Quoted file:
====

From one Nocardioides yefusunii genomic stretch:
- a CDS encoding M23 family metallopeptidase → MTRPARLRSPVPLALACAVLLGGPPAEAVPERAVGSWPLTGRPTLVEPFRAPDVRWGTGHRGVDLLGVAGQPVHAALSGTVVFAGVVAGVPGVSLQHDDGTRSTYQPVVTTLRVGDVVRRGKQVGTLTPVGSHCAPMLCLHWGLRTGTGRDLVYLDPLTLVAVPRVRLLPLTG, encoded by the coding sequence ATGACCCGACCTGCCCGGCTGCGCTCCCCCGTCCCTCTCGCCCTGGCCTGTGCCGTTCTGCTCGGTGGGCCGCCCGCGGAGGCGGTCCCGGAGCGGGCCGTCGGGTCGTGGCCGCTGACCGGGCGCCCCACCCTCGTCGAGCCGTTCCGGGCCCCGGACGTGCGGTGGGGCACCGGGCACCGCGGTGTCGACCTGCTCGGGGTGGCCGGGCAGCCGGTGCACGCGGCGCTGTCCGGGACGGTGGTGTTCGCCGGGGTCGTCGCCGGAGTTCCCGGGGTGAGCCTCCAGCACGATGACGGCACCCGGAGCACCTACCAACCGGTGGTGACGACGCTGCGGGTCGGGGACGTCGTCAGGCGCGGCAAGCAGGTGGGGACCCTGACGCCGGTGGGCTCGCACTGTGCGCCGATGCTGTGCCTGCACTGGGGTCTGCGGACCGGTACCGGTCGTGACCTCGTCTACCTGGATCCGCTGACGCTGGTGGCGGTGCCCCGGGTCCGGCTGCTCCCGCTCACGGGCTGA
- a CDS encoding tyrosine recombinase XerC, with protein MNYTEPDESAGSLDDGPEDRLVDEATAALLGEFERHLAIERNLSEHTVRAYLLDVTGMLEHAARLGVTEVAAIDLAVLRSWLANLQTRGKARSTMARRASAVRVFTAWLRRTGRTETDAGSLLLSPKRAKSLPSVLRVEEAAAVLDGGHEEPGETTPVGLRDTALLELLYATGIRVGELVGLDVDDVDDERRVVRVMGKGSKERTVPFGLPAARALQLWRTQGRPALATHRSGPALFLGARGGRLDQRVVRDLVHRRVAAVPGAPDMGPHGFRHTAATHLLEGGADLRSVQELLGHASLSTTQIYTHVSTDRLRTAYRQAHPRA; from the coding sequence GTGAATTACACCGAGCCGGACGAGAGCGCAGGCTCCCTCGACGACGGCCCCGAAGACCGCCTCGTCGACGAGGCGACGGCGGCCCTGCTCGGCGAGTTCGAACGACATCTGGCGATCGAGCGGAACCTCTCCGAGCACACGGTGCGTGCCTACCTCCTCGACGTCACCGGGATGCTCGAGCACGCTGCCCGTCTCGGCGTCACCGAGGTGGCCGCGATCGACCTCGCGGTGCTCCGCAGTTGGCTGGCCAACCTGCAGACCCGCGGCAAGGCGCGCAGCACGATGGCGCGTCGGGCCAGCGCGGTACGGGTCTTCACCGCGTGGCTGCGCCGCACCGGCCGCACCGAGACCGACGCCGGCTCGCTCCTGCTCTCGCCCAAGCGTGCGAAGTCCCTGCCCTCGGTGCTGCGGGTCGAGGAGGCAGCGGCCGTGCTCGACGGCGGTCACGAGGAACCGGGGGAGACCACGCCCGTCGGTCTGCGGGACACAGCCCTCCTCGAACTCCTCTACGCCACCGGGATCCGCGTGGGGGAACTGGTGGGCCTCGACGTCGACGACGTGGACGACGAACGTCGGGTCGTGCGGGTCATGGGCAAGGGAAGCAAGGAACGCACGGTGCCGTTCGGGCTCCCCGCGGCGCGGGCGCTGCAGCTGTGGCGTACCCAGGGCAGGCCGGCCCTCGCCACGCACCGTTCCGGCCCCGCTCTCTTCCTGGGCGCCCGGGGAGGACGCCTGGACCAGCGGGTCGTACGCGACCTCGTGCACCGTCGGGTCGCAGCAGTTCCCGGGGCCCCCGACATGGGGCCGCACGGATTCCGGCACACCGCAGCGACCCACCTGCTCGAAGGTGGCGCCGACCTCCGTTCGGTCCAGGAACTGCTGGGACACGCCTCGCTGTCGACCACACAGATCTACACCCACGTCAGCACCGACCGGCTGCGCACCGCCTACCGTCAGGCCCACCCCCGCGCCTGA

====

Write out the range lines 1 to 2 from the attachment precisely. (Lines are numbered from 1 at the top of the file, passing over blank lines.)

From one Nocardioides yefusunii genomic stretch:
- a CDS encoding M23 family metallopeptidase → MTRPARLRSPVPLALACAVLLGGPPAEAVPERAVGSWPLTGRPTLVEPFRAPDVRWGTGHRGVDLLGVAGQPVHAALSGTVVFAGVVAGVPGVSLQHDDGTRSTYQPVVTTLRVGDVVRRGKQVGTLTPVGSHCAPMLCLHWGLRTGTGRDLVYLDPLTLVAVPRVRLLPLTG, encoded by the coding sequence ATGACCCGACCTGCCCGGCTGCGCTCCCCCGTCCCTCTCGCCCTGGCCTGTGCCGTTCTGCTCGGTGGGCCGCCCGCGGAGGCGGTCCCGGAGCGGGCCGTCGGGTCGTGGCCGCTGACCGGGCGCCCCACCCTCGTCGAGCCGTTCCGGGCCCCGGACGTGCGGTGGGGCACCGGGCACCGCGGTGTCGACCTGCTCGGGGTGGCCGGGCAGCCGGTGCACGCGGCGCTGTCCGGGACGGTGGTGTTCGCCGGGGTCGTCGCCGGAGTTCCCGGGGTGAGCCTCCAGCACGATGACGGCACCCGGAGCACCTACCAACCGGTGGTGACGACGCTGCGGGTCGGGGACGTCGTCAGGCGCGGCAAGCAGGTGGGGACCCTGACGCCGGTGGGCTCGCACTGTGCGCCGATGCTGTGCCTGCACTGGGGTCTGCGGACCGGTACCGGTCGTGACCTCGTCTACCTGGATCCGCTGACGCTGGTGGCGGTGCCCCGGGTCCGGCTGCTCCCGCTCACGGGCTGA